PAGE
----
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The familiar site of a huge sporting event with empty seats has struck again in Beijing it seems. Many of the lower profile events – despite being completely sold out! – have failed to draw a full crowd.

Empty Seats In Beijing Cause Concern For Organisers And Dismay For Fans

Empty Seats In Beijing Cause Concern For Organisers And Dismay For Fans

This is really upsetting for fans, particularly those who have not been able to purchase tickets legitimately, but would love to be in these empty seats. Bob is speaking from experience.

The Beijing organisers have said that they will be hiring “cheerleaders” who cheer for both teams to bolster the atmosphere. What a shame. Good job if you can get it though!

Of course this is not the first (or certainly the last) time that this has happened. Bob was is Japan in 2002 for the Football World Cup, where FIFA made a right royal mess out of the ticketing situation, leaving thousands of travelling fans outside half-empty stadia. (What made it worse in Japan was that not all of the matches were even televised locally, as the competition was so low-key!) And Bob has distinct memories of Raphael Nadal and Novak Djokovic walking onto court at Roland Garros to wage war in a semi-final in front of a fashionably later French crowd.

However BOCOG are not FIFA (thank Buddah!) and the enthusiastic Chinese crowds are far from the moody Parisians. One would be forgiven for expecting a full house for every single event, with the level of excitement that the organisers have whipped up in China.

Some people are blaming corporate ticket allocations – fair enough, it is usually these seats that are empty in Football matches, or at Wimbledon. But speaking as someone who knows a number of people in some of the top Olympic sponsors (sorry, can’t name names) this doesn’t appear to be the case. Even they are finding it hard to get hold of the tickets.

So, it is a mystery. But until it is solved, Bob is off to volunteer as a cheerleader… now where to go, the Bird’s Nest, the velodrome…?

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The Lost Ring is a brand new ARG (which apparently stands for Alternative Reality Game) centred around the Beijing Olympics and jointly sponsored by the IOC and one of the 2008 Games’ official partners.

Bob is no expert in ARG’s and was informed about The Lost Ring by a colleague (thanks Liz), so decided to do some research. According to Liz:

“The internet is aflutter with rumours about a new alternate reality game…The Lost Ring began last week [Bob has a feeling this may be a little out of date], when certain gamers received a package in the post with a web address hidden in a ball of string.”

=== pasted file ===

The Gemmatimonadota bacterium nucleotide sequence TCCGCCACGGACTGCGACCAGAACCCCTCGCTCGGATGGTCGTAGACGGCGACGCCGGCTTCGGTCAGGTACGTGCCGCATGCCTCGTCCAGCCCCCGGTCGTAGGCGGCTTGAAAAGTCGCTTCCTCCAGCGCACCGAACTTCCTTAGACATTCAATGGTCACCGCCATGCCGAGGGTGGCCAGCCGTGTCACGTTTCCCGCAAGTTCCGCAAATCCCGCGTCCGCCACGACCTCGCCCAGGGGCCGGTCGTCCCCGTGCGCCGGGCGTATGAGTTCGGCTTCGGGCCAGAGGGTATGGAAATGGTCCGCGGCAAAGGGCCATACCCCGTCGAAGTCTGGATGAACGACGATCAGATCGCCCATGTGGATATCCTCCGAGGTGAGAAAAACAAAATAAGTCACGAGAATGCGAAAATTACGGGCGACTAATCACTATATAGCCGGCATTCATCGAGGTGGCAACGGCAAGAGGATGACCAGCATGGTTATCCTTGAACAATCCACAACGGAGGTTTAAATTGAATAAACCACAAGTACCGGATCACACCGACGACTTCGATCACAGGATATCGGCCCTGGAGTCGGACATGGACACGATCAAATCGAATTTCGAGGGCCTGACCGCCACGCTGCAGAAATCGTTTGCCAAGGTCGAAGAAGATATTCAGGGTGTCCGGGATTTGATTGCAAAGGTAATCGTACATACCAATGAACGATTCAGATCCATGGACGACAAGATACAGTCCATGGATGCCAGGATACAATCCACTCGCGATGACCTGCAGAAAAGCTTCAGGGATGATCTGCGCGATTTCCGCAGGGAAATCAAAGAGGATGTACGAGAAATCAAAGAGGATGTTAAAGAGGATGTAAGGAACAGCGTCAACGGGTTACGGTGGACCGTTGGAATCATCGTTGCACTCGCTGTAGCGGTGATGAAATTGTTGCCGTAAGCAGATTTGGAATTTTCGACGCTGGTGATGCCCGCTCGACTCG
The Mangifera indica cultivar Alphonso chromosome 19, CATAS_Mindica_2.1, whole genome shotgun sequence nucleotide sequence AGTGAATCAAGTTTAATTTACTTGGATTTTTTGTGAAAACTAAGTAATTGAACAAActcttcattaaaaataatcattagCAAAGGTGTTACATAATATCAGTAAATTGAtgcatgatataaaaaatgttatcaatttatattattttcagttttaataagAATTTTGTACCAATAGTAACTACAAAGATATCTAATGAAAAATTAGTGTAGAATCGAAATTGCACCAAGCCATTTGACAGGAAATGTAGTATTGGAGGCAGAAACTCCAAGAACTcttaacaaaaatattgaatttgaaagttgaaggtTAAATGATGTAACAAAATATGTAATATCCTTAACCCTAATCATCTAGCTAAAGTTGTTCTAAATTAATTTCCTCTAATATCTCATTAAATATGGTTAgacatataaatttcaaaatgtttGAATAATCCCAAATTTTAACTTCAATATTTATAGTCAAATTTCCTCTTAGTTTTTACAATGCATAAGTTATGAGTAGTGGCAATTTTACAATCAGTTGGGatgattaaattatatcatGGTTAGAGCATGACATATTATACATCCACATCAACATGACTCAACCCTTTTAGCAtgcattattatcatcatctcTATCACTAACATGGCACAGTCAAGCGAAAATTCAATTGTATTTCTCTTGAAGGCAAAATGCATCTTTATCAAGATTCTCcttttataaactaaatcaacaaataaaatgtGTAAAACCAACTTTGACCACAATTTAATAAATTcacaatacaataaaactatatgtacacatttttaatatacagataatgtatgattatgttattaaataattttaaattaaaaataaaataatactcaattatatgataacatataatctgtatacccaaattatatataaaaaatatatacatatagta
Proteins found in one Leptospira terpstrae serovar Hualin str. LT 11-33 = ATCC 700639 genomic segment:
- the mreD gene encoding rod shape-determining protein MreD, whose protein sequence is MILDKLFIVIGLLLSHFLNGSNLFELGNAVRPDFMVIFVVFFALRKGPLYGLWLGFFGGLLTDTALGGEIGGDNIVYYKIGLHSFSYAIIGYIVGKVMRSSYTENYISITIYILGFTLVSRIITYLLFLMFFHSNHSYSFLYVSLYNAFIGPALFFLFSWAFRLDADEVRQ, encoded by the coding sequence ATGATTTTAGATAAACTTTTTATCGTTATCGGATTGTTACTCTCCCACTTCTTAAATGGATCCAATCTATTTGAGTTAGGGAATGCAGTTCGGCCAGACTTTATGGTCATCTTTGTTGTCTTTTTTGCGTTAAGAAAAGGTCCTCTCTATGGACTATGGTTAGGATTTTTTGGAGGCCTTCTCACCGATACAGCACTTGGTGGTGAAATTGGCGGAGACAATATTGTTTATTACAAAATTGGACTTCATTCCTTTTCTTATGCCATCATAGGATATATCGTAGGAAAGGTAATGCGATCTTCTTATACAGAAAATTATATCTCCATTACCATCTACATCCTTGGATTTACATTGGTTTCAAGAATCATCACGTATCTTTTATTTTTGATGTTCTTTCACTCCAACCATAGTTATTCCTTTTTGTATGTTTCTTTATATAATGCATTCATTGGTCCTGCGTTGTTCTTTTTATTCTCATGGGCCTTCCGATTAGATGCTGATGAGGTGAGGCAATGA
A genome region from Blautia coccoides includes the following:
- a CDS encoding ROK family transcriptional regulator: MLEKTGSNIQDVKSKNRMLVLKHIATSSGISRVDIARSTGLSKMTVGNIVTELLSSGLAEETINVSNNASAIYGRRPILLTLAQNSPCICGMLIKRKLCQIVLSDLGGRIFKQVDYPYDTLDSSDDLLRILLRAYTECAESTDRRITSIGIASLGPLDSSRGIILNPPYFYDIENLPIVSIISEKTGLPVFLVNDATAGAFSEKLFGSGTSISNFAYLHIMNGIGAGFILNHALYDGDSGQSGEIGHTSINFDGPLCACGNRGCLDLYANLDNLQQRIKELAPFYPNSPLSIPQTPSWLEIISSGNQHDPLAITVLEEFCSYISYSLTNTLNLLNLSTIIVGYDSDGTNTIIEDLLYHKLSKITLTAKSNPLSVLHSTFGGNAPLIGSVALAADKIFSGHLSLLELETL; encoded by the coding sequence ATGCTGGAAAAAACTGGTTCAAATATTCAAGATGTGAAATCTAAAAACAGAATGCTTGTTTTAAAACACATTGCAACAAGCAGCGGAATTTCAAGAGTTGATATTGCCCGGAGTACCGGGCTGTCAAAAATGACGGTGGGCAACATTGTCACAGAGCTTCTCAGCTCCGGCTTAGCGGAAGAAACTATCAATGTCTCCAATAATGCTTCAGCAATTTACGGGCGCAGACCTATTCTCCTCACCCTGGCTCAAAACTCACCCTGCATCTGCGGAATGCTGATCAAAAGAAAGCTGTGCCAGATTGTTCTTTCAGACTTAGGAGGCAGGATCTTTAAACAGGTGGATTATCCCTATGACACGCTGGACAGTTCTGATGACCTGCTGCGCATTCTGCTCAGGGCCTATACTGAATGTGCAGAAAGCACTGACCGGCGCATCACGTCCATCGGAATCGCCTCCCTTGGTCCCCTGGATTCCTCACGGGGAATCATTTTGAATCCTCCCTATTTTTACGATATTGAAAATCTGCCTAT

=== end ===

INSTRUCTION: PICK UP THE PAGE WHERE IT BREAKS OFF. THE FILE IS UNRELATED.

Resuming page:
Intriguing…

Upon visiting the site – www.TheLostRing.com – you are shown a fantastic fantasy video (think Lord of the Rings meets ancient Greece) that sets a dramatic scene but gives few answers…

…so on a mission to find out more Bob found a post on Global voices which lead to the Virtual China blog, which happens to have an excellent introduction to the Game courtesy of Lyn Jeffery.

The Game is centred around eight main characters from China, Japan, Germany, Spain, US, UK, Brazil and France and the big idea is collaboration. These characters have super powers and mysterious pasts and are ‘played’ in real time online so that other players can interact with them – see their profile pages here.

So far there are apparently 15,000 people playing in China alone. According to Lyn:

“The game is designed to be impossible to make serious progress in unless you can figure out how to be part of a collective… It is fascinating to watch how this kind of highly emergent, non-rules-based, collaborative game is diffusing into China. In China, where this kind of gaming doesn’t exist, it’s hasn’t been so easy to engage a distributed community and link it up to a global community of players who mostly don’t speak Chinese.”

A number of issues face Chinese players, including language (much of the content is user generated, and so not necessarily provided in Chinese) cultural (Chinese gamers aren’t used to this kind of collaboration) and political (the Great Firewall prevents access to some resources that the players use, including The Lost Ring’s very own wiki). However Lyn observes:

“What seems to be happening, however, is that the translation problem is becoming a feature of the game, not a bug, which is perfect.  The community is self-organizing to deal with the communication problems, which appear to be most acute with the Chinese language materials.”

So it looks as if this by-product of the Olympics is building bridges of communication between the people of all countries, and particularly between them and Chinese people. That can only be a good thing.

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On his blog BBC Beijing correspondent James Reynolds has carried out an impromptue and “unscientific” poll to find the “top 10 Chinese people you should know about“.

Made up from contributions from readers the list includes three Olympians (past & present). Liu Xiang and Yao Ming, readers should all be familiar with, but another name may be less recognisable outside of China; Li Ning.